What are the practical limits of computation? Hans-Joachim Bremermann theorized a computer the size of the world, as old as the world. It could process 1093 bits.
The so-called Bremermann’s limit is calculated from bits per second per kg, and I guess he chose the Earth as the example computer because anything larger seems especially implausible (or, alternatively, he’s a Douglas Adams fan).
The limit is used to work out things like how easy it would be to crack an encryption key. Anything beyond this limit is considered to be a “transcomputational problem,” meaning that you can’t really brute-force solve it.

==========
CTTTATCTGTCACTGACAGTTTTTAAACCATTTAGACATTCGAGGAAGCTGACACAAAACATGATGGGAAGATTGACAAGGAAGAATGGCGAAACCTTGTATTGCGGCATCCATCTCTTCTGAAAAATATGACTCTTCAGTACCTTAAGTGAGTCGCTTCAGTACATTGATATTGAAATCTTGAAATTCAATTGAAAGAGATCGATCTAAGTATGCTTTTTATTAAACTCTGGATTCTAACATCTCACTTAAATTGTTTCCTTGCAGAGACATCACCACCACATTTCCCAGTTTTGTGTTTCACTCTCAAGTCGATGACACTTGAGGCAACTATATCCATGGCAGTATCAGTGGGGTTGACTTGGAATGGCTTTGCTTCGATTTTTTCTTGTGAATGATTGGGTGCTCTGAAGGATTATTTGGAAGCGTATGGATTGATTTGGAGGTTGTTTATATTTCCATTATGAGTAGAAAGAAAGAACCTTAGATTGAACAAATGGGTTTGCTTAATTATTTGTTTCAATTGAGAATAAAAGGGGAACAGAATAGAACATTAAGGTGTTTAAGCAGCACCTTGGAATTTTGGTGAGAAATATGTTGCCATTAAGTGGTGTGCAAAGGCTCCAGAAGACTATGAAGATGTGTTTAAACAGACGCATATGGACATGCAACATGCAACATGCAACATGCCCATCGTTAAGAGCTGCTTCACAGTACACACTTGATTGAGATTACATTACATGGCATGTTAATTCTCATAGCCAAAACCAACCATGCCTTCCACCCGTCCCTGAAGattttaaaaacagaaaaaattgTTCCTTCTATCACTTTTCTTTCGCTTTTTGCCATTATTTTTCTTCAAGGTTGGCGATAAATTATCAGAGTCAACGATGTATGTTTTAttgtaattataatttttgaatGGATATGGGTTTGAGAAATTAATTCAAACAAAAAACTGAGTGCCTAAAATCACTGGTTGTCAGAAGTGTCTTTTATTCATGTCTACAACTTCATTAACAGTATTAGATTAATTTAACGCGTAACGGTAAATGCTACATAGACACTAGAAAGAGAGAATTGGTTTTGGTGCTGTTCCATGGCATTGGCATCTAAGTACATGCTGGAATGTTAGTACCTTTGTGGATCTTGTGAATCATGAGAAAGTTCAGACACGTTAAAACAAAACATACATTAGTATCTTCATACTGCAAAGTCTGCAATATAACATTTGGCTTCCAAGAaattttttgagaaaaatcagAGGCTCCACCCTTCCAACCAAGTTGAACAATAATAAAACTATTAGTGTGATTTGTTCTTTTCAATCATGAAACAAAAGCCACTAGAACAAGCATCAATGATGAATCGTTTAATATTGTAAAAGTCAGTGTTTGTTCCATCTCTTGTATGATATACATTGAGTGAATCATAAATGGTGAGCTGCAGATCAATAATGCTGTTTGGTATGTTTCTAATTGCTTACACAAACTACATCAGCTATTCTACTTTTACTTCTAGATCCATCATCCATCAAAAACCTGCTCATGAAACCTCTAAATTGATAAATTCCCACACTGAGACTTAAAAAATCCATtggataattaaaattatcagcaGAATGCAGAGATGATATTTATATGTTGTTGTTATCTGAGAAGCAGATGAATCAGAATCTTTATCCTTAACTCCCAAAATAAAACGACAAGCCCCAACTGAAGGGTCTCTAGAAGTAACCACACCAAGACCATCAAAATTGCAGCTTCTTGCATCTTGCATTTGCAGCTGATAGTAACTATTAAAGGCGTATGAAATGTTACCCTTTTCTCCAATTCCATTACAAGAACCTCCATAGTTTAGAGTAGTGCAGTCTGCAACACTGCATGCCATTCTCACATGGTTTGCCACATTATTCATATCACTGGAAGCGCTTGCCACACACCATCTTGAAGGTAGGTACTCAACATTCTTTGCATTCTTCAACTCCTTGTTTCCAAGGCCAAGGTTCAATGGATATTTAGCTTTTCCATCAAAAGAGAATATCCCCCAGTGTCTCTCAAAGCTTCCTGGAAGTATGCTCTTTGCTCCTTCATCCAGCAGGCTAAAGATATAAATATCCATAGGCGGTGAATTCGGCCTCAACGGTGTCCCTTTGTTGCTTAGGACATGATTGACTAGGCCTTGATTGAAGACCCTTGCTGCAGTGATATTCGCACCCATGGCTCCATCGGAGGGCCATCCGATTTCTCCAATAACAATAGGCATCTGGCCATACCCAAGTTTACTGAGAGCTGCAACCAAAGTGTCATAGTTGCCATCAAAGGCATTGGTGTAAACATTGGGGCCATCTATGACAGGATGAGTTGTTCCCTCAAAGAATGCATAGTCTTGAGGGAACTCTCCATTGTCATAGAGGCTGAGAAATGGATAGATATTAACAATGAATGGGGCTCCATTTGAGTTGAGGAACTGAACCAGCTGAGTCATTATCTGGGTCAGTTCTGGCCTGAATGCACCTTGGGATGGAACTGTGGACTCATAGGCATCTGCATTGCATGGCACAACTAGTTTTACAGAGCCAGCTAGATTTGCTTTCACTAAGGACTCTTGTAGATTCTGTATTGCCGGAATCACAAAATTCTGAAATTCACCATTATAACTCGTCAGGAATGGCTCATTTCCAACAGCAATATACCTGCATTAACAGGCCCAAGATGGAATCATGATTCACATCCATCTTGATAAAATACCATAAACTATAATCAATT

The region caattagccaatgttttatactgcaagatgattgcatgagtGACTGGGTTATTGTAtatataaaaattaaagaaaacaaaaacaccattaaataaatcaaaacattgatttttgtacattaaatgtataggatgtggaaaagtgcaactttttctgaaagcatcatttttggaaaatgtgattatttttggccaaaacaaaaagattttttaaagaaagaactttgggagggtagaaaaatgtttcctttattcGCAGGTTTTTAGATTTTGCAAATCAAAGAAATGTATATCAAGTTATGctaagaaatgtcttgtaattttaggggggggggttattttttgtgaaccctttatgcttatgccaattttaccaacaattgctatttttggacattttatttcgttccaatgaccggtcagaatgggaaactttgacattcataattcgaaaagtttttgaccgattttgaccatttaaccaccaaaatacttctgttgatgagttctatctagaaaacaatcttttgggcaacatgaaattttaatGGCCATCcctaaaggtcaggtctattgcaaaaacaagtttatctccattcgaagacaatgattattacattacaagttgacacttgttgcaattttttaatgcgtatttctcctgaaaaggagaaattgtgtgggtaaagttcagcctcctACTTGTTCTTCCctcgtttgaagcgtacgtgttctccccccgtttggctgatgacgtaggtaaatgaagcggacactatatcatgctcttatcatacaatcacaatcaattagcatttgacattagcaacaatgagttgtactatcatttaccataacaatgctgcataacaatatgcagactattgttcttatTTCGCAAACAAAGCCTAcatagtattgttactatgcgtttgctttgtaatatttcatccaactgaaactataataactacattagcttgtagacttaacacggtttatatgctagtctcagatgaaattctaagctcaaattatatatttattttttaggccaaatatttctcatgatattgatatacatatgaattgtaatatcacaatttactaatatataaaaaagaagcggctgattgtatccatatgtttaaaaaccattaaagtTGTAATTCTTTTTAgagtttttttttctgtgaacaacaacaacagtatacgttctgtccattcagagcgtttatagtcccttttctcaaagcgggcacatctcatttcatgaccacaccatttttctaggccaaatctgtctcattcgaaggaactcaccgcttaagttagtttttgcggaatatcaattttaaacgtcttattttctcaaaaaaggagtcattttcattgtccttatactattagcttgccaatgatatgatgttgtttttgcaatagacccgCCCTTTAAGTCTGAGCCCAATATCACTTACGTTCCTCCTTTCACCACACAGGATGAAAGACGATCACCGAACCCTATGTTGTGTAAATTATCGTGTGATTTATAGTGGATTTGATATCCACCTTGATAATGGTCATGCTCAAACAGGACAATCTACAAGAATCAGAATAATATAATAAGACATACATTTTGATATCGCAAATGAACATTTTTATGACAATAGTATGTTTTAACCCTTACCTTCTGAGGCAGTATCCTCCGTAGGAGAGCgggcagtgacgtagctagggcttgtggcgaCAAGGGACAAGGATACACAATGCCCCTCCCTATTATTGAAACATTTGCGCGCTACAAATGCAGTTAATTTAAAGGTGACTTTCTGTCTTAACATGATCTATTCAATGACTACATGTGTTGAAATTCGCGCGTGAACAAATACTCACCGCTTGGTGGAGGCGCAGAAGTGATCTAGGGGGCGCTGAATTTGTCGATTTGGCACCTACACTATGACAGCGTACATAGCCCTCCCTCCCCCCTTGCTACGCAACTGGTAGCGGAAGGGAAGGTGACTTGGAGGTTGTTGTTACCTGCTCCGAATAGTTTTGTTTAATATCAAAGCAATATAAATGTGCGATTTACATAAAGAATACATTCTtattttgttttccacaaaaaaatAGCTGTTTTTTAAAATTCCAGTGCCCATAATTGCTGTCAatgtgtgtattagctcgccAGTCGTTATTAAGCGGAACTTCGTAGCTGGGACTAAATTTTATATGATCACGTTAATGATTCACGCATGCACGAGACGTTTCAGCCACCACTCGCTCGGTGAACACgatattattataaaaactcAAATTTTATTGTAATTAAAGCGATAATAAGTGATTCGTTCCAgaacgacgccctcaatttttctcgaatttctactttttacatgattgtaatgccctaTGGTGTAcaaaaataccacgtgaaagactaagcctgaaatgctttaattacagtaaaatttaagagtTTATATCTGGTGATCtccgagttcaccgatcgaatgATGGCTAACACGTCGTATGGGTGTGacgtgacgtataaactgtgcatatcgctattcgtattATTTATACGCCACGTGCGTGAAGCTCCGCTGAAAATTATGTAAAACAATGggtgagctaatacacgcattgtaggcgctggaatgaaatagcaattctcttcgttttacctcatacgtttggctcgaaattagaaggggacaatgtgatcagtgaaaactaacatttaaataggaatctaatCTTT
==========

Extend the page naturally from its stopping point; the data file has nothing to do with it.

Here’s a good example from Wikipedia: the human retina has a million cells, give or take. If you wanted to use a computer to calculate what it sees, and treated each cell as a “bit,” you’d need to process 10300,000 bits to understand each potential combination. So yeah, that’s not happening.
(Side note: if it’s beyond a computer, how do our brains process visual information? I assume that it’s because we don’t try to process every combination of “bits” from the light-sensitive cells. I went down the Wikipedia rabbit-hole on visual processing, and it’s still a bit too dense for me to make out. If you want to read about the functions of the five areas of the human visual cortex, be my guest. Then come back and explain it to me.)